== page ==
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Last Updated on June 19, 2019, by eNotes Editorial. Word Count: 157

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The Elementary Forms of Religious Life extends Durkheim's past work in the tradition of French sociology, applying the field's concepts to religion. He casts religion as a purely social phenomenon which developed as a way of providing people with group identification and emotional security, not unlike the benefits of group living.

One of Durkheim's central analyses is about the totem, which is the term for any material object of worship. He argues that totems are made to stand in for the societies worshipping them, symbolizing a social unity. Holding that the totem stands in both for the society and its god, he argues that through substitution, the society becomes its own god.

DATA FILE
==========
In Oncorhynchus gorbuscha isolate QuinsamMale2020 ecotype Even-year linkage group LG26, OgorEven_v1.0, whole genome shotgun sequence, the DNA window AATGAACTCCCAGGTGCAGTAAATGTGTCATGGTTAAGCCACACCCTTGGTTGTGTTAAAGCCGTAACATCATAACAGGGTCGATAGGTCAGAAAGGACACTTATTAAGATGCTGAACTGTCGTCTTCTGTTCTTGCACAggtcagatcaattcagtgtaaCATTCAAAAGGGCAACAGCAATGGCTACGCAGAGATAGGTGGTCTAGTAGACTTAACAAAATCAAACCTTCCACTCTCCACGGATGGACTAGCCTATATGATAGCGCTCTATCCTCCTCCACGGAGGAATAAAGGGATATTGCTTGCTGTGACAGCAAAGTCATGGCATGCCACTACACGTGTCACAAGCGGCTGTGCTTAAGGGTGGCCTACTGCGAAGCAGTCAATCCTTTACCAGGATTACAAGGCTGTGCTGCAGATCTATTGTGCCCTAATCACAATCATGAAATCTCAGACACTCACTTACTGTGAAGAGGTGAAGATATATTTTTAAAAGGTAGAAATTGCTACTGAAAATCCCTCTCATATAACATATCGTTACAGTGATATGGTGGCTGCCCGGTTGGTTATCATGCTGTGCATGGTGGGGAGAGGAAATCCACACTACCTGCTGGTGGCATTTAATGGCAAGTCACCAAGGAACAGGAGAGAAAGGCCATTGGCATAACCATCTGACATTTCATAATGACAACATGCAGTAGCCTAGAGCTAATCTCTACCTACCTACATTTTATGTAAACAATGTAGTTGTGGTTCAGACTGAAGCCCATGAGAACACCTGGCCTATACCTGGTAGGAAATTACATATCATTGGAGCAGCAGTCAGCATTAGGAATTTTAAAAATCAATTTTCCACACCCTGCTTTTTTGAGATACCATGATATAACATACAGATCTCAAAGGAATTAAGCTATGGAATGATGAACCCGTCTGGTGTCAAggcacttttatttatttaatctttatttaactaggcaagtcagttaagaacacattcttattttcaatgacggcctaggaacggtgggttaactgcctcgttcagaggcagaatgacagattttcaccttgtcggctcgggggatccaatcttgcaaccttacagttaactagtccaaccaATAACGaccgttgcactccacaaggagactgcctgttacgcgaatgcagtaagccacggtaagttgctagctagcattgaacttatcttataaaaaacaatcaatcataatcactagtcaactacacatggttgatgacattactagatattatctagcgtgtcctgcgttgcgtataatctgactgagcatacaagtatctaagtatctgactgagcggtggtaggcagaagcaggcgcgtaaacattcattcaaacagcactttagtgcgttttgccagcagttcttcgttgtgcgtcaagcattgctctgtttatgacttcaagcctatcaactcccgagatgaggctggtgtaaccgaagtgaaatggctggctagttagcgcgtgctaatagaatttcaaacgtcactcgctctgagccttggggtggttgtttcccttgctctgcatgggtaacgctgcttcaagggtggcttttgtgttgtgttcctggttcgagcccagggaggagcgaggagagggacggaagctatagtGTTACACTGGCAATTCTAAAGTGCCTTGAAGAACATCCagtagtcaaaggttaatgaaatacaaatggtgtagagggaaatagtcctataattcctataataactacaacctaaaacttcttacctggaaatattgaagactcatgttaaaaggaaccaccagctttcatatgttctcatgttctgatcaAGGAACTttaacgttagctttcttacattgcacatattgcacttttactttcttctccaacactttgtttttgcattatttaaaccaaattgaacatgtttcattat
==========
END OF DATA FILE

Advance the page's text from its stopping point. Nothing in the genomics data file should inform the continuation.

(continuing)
Finally, viewing most social constructs as predicated on totemic substitution, Durkheim asserts that totems are the primary vehicle for inscribing new symbols to the collective unconscious. The collective unconscious is therefore the most capacious body of knowledge that humans can possess about their social realities.